Germany: Schindler's widow buried with honors
Representatives of Germany and Israel lauded the late Emilie Schindler on Friday, saying the attention paid to her husband's efforts to save Jews during the Holocaust overshadowed her own heroism.
Emilie Schindler, wife of the late Oskar Schindler, was buried Friday in the village of Waldkraiburg, in the German state of Bavaria. She died a week ago at a hospital in Strausberg, outside Berlin. The cause of death was not announced, but news reports have said she suffered a stroke. She was 93.
"Without Emilie Schindler, more than 1,200 Jews could not have been saved from a certain demise in the Nazi death camps," Christa Stewens, the Bavarian social affairs minister, said during a brief ceremony at the cemetery.
Vietnam: Priest sentenced to 15 years in prison
Vietnam sentenced a dissident Catholic priest on Friday to 15 years in prison on charges he undermined the country's unity and violated a detention order.
Vietnam's Communist government earlier rejected a U.S. request for the release of the priest, Thadeus Nguyen Van Ly, saying his arrest was purely a Vietnamese internal affair.
Ly had urged in testimony to a U.S. government committee in February that the U.S. Congress delay ratification of a bilateral trade agreement until Vietnam eases restrictions on religion.
His harsh sentence could speed up U.S. Senate action on a separate Vietnam human rights act that Vietnam's Communist Party has severely criticized.
London: British firm producing smallpox vaccine for U.S.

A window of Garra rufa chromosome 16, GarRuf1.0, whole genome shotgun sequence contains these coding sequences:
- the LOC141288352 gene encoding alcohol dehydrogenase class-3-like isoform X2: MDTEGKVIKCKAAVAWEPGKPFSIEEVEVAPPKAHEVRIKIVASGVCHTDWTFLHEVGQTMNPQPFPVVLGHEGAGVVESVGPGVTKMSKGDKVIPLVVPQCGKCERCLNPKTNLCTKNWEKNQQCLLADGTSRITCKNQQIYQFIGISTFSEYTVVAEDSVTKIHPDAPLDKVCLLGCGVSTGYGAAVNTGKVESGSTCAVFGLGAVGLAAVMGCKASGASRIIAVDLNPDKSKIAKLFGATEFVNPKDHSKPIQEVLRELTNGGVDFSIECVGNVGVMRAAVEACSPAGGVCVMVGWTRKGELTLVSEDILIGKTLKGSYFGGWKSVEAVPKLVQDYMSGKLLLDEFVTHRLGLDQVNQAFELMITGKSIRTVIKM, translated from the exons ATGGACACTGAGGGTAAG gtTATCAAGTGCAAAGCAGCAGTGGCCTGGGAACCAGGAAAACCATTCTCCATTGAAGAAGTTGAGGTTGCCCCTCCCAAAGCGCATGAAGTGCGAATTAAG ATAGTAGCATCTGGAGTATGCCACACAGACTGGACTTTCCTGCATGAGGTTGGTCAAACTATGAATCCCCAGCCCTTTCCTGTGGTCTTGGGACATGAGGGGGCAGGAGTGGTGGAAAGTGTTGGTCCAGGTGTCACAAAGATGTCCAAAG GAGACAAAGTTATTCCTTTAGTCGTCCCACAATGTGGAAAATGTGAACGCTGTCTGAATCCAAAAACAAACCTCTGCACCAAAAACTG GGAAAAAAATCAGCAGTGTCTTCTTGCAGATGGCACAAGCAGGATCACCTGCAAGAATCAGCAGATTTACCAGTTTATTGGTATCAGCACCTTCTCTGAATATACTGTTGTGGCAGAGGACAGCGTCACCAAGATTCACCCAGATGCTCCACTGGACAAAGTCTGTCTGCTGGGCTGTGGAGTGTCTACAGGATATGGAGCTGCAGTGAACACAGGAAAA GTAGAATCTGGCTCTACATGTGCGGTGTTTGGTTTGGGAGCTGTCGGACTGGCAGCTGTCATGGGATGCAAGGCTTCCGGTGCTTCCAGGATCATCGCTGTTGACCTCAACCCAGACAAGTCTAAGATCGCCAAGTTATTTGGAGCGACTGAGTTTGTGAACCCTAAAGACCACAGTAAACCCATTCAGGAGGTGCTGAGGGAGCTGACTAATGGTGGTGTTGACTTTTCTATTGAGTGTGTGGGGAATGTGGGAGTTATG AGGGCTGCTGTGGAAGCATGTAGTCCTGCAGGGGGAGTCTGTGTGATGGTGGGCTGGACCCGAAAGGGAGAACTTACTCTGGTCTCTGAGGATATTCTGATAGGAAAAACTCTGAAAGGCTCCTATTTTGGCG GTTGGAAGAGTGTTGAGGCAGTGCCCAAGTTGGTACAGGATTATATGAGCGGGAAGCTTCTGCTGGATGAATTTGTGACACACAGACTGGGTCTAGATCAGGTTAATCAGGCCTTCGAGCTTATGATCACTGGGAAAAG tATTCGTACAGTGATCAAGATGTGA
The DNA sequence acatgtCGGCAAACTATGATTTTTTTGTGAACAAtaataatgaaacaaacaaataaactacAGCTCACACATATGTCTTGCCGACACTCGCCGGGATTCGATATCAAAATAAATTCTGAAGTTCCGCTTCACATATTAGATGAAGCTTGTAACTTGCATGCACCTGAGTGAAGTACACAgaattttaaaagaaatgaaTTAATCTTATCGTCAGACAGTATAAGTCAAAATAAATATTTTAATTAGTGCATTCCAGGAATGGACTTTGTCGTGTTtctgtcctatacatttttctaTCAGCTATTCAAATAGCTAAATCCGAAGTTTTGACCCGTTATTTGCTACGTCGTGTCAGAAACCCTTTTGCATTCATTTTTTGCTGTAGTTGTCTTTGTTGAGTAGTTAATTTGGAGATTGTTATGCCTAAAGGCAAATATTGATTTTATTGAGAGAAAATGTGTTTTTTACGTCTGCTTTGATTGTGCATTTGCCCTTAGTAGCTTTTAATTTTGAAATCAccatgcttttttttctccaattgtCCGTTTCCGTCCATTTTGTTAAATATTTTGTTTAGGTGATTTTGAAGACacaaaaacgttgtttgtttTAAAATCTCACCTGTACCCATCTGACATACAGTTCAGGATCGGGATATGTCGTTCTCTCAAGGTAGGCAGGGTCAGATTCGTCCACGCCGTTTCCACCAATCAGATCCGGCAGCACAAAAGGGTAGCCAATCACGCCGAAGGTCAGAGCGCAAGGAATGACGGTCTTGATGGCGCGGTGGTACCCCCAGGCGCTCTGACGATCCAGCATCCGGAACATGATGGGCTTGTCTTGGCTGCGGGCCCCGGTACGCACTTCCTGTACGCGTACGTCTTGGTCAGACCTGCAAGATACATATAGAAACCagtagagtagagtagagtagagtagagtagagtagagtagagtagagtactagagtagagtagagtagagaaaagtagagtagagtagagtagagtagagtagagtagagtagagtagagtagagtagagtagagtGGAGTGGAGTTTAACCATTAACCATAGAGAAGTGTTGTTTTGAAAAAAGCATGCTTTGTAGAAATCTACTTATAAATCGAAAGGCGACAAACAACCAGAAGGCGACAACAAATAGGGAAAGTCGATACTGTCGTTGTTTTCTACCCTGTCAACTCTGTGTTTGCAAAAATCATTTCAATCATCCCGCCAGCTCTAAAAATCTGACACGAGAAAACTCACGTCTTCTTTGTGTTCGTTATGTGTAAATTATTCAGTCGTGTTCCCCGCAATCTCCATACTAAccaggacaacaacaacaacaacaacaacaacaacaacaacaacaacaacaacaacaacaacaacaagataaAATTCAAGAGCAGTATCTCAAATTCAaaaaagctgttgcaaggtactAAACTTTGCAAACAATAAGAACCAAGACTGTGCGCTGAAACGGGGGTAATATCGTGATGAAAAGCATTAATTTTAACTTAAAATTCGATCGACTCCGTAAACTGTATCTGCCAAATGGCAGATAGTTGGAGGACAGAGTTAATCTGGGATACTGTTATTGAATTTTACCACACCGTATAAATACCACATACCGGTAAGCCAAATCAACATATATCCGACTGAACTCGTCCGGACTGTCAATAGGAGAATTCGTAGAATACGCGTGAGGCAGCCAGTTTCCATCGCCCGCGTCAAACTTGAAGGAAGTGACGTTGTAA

U.S. health authorities have turned to a little-known British company to speed development of its first batch of modern vaccines for smallpox, a fatal virus far more infectious than anthrax.
Acambis PLC won a $343 million contract in September 2000 to develop a smallpox vaccine for the U.S. Centers for Disease Control and Prevention. After the Sept. 11 attacks, the CDC boosted the order from 40 million doses to 54 million and urged Acambis to hasten development of the new vaccine.
The company now expects to have its first doses ready by 2002, two years earlier than originally planned.
Spain: Five Spanish climbers killed in Himalayas
Five Spanish mountain climbers have died in an avalanche in the Himalayas, officials said Friday.
They were part of a 10-man expedition trying to reach the summit of Mount Pumori, a 23,500-foot peak in Nepal.
The expedition leader said he had seen the five bodies at about 18,000 feet on Pumori.
All five victims were in their 20s, the Nepalese tourism ministry said.